Washington: Contrary to popular belief that sunscreen protects bodies from overexposure and possibly from skin cancer, researchers are discovering that the product may not be so safe after all.
Cell toxicity studies by Dr. Yinfa Ma, Curators’ Teaching Professor of chemistry at Missouri University of Science and Technology, and his graduate student Qingbo Yang, suggest that when exposed to sunlight, zinc oxide, a common ingredient in sunscreens, undergoes a chemical reaction that may release unstable molecules known as free radicals.
Free radicals seek to bond with other molecules, but in the process, they can damage cells or the DNA contained within those cells. This in turn could increase the risk of skin cancer.
Ma also found that the longer zinc oxide is exposed to sunlight, the greater the potential damage to human cells.
“Zinc oxide may generate free radicals when exposed to UV (ultraviolet) sunlight,” May said, “and those free radicals can kill cells.”
Ma studied how human lung cells immersed in a solution containing nano-particles of zinc oxide react when exposed to different types of light over numerous time frames.
Using a control group of cells that were not immersed in the zinc oxide solution, Ma compared the results of light exposure on the various groups of cells. He found that zinc oxide-exposed cells deteriorated more rapidly than those not immersed in the chemical compound.
Even when exposed to visible light only, the lung cells suspended in zinc oxide deteriorated. But for cells exposed to ultraviolet rays, Ma found that “cell viability decreases dramatically.”
When exposed to ultraviolet long-wave light (ultraviolet A or UVA) for 3 hours, half of the lung cells in the zinc oxide solution died. After 12 hours, 90 percent of the cells in that solution died, Ma found.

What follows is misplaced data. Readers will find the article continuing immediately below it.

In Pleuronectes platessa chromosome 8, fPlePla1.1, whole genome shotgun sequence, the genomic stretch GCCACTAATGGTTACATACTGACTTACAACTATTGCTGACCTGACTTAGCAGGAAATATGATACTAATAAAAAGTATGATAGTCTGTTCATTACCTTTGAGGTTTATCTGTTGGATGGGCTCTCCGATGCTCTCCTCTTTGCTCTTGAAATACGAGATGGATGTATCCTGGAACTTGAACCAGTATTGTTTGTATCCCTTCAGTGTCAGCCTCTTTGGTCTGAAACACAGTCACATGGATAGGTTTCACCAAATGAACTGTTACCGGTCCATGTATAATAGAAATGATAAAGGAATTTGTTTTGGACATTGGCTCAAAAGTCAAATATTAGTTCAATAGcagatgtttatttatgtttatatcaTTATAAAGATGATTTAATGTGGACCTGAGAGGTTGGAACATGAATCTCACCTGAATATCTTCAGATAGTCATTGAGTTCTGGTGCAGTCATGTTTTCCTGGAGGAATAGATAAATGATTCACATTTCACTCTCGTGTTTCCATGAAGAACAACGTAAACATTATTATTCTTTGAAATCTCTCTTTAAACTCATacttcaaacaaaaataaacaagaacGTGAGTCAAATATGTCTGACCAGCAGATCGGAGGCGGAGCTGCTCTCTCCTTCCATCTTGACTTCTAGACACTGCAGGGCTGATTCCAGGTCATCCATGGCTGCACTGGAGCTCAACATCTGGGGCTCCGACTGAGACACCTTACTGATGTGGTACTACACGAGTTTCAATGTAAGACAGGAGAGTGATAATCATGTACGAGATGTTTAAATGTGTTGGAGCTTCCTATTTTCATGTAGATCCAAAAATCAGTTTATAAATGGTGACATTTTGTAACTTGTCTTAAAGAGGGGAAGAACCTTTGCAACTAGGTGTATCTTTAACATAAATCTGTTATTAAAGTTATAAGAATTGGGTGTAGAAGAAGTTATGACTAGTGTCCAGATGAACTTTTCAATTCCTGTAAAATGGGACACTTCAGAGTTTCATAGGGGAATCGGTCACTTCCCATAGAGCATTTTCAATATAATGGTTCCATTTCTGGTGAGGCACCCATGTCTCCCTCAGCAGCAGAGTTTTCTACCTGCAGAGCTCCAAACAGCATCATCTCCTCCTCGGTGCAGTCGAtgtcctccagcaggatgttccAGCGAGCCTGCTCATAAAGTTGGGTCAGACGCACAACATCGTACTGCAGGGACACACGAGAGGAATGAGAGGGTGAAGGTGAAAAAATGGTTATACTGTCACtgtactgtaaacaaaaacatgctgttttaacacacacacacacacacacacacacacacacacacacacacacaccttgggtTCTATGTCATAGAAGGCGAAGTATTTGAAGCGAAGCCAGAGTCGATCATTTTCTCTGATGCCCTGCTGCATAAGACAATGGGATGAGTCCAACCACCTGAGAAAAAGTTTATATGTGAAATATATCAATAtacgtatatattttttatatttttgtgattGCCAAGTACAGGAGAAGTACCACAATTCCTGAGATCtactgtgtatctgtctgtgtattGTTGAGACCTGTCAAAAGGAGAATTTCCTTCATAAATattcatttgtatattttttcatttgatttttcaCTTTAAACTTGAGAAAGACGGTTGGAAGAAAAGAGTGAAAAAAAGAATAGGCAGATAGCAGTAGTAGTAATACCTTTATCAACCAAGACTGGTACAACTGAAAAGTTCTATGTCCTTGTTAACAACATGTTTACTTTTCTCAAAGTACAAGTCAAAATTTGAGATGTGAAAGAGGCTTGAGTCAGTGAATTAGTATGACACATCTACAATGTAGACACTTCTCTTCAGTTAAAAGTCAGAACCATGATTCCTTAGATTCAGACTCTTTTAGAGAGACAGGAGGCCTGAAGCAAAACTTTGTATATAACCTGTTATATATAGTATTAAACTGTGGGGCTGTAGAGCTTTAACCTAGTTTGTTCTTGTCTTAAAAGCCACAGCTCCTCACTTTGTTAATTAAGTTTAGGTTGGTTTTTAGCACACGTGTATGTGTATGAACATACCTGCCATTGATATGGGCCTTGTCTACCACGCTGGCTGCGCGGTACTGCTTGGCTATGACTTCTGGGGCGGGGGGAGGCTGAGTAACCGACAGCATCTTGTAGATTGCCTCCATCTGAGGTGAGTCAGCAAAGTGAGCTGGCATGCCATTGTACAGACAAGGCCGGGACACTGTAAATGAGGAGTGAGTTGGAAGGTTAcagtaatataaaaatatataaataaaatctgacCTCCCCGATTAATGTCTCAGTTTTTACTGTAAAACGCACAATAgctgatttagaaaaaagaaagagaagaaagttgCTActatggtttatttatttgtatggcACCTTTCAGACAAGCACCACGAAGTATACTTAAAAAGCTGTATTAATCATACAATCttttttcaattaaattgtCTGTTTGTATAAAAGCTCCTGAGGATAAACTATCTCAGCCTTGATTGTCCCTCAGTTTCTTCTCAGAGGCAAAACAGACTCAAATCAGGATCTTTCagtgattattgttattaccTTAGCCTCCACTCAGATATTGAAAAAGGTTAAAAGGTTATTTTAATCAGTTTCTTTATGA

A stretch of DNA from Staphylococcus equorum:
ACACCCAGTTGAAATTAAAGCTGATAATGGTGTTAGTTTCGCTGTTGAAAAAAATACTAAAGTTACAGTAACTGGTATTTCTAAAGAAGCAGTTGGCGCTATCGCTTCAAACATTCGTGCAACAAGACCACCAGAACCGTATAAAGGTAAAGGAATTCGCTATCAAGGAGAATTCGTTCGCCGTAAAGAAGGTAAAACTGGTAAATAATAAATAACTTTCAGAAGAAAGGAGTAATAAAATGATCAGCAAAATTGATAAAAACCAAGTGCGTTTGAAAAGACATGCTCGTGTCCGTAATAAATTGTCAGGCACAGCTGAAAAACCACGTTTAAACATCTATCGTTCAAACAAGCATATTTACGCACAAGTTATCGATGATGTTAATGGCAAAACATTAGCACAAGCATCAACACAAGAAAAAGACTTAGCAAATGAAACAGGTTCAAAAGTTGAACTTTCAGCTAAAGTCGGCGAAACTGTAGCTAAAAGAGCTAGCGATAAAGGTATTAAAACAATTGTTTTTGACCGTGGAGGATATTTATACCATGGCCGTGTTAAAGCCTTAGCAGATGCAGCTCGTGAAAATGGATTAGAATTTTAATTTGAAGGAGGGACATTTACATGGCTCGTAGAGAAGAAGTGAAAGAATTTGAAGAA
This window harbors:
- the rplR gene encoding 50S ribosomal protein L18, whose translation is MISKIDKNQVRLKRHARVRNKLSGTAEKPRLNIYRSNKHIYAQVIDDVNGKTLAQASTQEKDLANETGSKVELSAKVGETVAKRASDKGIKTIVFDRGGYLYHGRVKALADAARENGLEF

According to Ma, when the zinc oxide nano-particles in the solution absorb the UV rays, the reaction releases electrons, which in turn may produce unstable free radical molecules in the zinc oxide solution.
Those free radical molecules then bond with other molecules and act as parasites, damaging the other molecules in the process.
Ma’s research on zinc oxide’s effect on cells is still in the early stages, so he cautions people from drawing conclusions about the safety or dangers of sunscreen based on this preliminary research.
“More extensive study is still needed,” Ma said. “This is just the first step.”
In the meantime, Ma advises sunbathers to use sunscreen and to limit their exposure to the sun.
“I still would advise people to wear sunscreen,” he said. “Sunscreen is better than no protection at all,” Ma added.
Besides sunscreen, zinc oxide is used in many commercial products, including plastics, paints, ointments and sealants.
The study will be published in the journal Toxicology and Applied Pharmacology.